About us

History of Ideas NetMag

History of Ideas NetMag

The new History of Ideas Research Centre was founded on the conviction that the history of ideas is of great importance not only for all academic fields, but first and foremost for culture and society. The history of ideas enables a better understanding of our present, whose culture and manners of thinking result from certain traditions and therefore are not self-explanatory. We are not Europeans neither because of the territory we inhabit nor in virtue of recently concluded European treaties, but because European culture has been shaped by particular basic ideas and attitudes. They can only be clearly comprehended and commented on via an examination of their history, which can only be explicitly appropriated and evaluated against their historical background. The history of ideas explains our mental and cultural presuppositions and thereby may lead to justified affirmation and critique – not only a critique of traditional ideas, but also a critique of our present situation that often reveals its deficiencies only in the light of prior convictions and keynotes. The increasing specialization of historical studies needs to be counterbalanced by other types of research that focus on common presuppositions and thoughts, and thereby promote interdisciplinary work. This is precisely the scope of the studies of the history of ideas, where many academic fields overlap. In order to foster fruitful research discussion in the domain of the history of ideas, the research centre decided to launch the online magazine Orbis Idearum. History of Ideas NetMag, and the book series Vestigia Idearum Historica. Beiträge zur Ideengeschichte Europas by mentis Verlag in Münster.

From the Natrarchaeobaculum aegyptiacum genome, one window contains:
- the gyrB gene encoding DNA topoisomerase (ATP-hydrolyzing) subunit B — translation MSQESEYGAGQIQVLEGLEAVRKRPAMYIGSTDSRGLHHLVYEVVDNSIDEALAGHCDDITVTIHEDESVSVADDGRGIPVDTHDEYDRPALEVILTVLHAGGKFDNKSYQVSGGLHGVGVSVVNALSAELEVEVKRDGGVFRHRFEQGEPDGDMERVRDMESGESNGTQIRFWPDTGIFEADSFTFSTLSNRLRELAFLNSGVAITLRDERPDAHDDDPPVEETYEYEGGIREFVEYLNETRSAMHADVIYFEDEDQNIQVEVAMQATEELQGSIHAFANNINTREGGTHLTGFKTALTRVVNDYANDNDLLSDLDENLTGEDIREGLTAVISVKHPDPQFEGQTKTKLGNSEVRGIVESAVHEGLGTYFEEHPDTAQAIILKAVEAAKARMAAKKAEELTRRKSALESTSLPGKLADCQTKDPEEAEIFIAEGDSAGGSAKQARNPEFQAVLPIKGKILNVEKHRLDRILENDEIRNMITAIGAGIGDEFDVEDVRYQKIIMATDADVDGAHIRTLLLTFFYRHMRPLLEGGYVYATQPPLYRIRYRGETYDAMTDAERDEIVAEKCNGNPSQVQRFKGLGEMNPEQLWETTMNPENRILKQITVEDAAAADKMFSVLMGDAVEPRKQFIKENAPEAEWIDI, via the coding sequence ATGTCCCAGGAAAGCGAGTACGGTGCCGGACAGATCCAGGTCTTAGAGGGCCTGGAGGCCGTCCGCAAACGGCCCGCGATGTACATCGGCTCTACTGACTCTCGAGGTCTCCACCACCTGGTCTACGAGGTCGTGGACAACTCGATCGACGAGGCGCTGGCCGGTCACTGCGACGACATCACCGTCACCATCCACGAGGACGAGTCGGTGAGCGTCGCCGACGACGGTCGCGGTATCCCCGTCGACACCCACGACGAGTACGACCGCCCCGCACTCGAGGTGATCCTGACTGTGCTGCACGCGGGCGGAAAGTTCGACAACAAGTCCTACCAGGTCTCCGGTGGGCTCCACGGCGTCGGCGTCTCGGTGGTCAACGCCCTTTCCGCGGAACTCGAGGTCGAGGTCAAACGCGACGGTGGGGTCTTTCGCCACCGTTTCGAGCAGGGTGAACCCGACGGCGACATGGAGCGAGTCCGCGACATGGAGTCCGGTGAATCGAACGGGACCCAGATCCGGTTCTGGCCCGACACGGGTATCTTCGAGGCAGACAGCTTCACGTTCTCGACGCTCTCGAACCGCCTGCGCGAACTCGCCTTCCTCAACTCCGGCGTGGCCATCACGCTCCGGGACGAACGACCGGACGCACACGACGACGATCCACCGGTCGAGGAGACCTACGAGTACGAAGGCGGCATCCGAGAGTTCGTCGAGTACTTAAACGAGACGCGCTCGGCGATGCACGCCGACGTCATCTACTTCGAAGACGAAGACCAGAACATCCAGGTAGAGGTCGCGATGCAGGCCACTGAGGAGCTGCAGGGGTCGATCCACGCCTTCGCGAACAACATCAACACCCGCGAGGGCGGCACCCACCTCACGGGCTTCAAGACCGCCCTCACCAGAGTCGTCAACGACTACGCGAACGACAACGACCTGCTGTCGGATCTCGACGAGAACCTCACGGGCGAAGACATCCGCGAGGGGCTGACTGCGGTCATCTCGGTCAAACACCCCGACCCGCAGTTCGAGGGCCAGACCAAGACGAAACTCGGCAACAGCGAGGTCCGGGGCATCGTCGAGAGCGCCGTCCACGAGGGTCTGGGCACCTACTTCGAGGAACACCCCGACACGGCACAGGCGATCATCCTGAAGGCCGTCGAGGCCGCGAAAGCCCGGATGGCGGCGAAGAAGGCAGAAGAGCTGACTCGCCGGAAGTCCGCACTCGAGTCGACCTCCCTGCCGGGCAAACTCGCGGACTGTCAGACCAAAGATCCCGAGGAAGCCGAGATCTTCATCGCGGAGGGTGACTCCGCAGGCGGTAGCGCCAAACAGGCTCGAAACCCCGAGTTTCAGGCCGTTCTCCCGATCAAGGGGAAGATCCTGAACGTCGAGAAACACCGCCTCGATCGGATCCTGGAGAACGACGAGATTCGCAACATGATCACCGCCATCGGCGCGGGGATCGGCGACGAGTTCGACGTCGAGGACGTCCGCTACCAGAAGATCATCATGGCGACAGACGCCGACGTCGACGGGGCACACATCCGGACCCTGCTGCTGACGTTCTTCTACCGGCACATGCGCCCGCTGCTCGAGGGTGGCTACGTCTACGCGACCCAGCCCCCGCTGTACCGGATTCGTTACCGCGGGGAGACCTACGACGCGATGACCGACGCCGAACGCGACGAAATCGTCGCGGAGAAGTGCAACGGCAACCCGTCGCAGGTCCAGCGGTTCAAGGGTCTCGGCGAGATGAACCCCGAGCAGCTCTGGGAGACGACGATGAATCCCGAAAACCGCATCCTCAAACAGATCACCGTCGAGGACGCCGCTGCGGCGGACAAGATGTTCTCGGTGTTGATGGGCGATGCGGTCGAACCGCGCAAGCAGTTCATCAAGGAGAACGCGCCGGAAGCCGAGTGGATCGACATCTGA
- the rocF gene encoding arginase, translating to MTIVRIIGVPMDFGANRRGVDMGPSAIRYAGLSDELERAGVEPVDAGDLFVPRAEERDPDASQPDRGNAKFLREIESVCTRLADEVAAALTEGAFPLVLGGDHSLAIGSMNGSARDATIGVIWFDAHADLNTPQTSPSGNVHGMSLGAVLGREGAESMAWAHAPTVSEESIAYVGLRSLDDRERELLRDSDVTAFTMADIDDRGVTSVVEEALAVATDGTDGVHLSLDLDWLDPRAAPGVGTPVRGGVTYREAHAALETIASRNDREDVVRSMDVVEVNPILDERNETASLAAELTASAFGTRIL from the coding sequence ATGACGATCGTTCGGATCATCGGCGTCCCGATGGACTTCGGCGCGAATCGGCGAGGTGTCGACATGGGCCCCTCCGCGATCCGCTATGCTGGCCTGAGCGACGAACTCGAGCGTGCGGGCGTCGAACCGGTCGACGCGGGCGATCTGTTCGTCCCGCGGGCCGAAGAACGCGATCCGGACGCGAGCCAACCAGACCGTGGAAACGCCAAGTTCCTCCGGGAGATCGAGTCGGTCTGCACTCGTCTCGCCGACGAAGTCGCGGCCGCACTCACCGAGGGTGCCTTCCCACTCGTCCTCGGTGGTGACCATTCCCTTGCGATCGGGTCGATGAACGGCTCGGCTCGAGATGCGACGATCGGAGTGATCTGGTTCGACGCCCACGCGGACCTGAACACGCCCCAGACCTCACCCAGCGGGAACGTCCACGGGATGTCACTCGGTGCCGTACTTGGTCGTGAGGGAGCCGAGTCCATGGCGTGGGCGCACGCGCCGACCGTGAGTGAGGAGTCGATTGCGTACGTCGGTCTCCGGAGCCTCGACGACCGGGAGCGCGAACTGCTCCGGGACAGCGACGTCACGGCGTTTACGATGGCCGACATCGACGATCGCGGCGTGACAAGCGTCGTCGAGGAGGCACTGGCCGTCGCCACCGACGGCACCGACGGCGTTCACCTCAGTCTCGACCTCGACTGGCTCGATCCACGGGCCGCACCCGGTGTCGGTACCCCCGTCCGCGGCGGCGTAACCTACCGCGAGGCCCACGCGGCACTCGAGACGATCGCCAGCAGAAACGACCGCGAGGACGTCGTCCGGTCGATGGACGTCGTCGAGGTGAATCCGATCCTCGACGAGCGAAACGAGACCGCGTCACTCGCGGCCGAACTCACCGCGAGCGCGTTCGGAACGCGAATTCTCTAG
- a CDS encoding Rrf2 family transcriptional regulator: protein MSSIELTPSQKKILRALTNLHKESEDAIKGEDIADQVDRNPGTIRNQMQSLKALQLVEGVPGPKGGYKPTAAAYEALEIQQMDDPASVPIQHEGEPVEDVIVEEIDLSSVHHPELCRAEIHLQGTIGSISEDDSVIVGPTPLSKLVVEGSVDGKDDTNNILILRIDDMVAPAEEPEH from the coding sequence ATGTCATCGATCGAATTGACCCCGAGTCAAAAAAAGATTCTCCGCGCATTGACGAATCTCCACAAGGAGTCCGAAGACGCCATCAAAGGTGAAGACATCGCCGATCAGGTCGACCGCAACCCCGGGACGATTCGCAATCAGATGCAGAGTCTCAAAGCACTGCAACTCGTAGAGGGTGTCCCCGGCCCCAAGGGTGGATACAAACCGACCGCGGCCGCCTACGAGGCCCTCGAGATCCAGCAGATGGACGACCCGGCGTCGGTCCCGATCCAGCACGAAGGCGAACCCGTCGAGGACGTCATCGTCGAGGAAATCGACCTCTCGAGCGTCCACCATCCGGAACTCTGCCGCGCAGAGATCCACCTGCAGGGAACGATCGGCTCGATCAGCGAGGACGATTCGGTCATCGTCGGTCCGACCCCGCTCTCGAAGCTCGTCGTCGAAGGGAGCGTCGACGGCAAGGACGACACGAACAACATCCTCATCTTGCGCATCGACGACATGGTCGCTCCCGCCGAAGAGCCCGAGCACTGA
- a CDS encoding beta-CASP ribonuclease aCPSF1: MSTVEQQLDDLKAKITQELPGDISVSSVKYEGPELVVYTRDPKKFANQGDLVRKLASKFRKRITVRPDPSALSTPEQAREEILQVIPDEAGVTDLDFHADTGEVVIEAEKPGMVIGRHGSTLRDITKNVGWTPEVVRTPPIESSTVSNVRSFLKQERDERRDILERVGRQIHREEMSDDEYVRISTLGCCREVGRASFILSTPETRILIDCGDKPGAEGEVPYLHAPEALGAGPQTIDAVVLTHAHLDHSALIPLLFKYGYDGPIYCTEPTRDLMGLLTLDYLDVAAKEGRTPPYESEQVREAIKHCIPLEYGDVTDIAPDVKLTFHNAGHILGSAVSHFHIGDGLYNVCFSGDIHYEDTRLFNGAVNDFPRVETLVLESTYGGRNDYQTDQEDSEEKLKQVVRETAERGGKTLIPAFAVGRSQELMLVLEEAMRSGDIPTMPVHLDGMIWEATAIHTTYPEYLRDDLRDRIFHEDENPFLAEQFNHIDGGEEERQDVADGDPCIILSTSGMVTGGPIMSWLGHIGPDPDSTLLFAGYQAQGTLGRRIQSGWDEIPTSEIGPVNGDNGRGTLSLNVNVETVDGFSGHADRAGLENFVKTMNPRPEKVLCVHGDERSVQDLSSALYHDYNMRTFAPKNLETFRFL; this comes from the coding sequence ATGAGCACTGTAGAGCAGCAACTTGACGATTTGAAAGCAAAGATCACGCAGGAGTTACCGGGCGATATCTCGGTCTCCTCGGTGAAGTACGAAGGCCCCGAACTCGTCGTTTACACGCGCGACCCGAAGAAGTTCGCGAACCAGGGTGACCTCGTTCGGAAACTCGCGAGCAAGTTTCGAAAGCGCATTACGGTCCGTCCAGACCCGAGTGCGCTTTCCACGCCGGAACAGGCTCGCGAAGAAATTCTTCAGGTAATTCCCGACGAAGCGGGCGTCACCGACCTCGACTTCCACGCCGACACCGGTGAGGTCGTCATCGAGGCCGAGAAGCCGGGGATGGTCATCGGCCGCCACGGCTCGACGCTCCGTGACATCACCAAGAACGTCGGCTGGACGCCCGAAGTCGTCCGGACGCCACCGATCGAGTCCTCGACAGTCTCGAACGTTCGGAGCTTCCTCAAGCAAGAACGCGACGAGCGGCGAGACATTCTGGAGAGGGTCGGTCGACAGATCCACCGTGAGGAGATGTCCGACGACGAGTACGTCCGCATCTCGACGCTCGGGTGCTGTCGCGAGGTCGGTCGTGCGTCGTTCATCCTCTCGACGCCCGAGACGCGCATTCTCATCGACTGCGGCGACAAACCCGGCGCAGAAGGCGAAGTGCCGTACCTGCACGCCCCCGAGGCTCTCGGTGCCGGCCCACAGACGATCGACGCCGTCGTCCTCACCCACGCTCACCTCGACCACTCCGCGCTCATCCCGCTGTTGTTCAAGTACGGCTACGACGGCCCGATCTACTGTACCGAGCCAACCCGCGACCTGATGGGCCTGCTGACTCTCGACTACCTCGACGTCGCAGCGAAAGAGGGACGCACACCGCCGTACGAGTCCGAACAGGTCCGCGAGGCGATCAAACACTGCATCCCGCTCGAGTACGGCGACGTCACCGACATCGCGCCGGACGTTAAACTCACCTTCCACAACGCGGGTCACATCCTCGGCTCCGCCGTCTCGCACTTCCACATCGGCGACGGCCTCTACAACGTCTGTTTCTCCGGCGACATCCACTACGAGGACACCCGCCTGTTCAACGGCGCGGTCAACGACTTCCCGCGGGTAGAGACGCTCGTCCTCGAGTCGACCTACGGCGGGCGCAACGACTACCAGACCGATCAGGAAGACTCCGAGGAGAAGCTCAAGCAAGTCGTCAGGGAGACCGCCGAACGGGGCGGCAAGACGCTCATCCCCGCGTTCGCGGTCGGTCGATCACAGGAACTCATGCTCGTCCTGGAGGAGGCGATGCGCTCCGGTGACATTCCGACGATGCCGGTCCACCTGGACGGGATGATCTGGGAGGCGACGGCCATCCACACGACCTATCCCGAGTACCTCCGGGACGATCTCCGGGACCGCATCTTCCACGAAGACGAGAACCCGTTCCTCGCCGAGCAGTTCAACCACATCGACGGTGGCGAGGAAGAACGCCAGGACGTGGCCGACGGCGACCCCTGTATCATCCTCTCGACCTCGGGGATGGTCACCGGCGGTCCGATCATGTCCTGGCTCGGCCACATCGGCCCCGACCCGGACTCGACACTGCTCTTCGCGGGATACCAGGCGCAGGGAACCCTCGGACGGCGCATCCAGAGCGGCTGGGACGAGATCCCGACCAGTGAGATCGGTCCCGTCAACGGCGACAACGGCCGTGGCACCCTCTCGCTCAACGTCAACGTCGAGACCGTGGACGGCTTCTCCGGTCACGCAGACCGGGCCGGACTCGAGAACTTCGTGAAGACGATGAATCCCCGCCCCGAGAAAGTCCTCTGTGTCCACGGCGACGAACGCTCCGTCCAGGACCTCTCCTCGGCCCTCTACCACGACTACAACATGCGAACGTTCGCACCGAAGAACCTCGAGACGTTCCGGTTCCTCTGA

The concept of the history of ideas has admittedly lost its semantic outlines. Since historical research has disproved rather than confirmed Lovejoy’s research program that was based on the supposition of constant unit-ideas, the concept of the history of ideas can be applied to any inquiry in the field of the Geistesgeschichte. By contrast, the new research centre attempts to restore the distinctive profile of the history of ideas. For the centre, ideas are thoughts, representations and fantasy images that may be expressed in various forms. Ideas manifest themselves first and foremost in language, but also in nonlinguistic media, and even in activities, rites and practices. In the latter case, they do not always manifest themselves directly, but are sometimes at the basis of certain cultural phenomena before eventually receiving linguistic expression. For this reason, the history of ideas coincides neither with the history of concepts (Begriffsgeschichte) nor with intellectual history (allgemeine Geistesgeschichte). While the former is oriented towards thoughts that are expressed linguistically, and, therefore, elaborates only a part of the history of ideas, the latter is devoted to the whole mental life of humankind, which may involve even religious systems and fundamental convictions of a whole epoch. By contrast, the history of ideas always focuses on particular elements that are recognizable in thought or in culture, and whose transformation or constancy can be explored over a certain period of time by describing, analyzing, and interpreting their appearance, function, and effect. Taken in this sense, the history of ideas occupies an intermediate position: it covers a broader field than the history of concepts that could be understood as one of its subareas, but it has a more specific task than intellectual history (allgemeine Geistesgeschichte). Even more than in the case of the history of concepts (Begriffsgeschichte), one must resist the temptation to mistake the historian’s interpretations for historical ideas.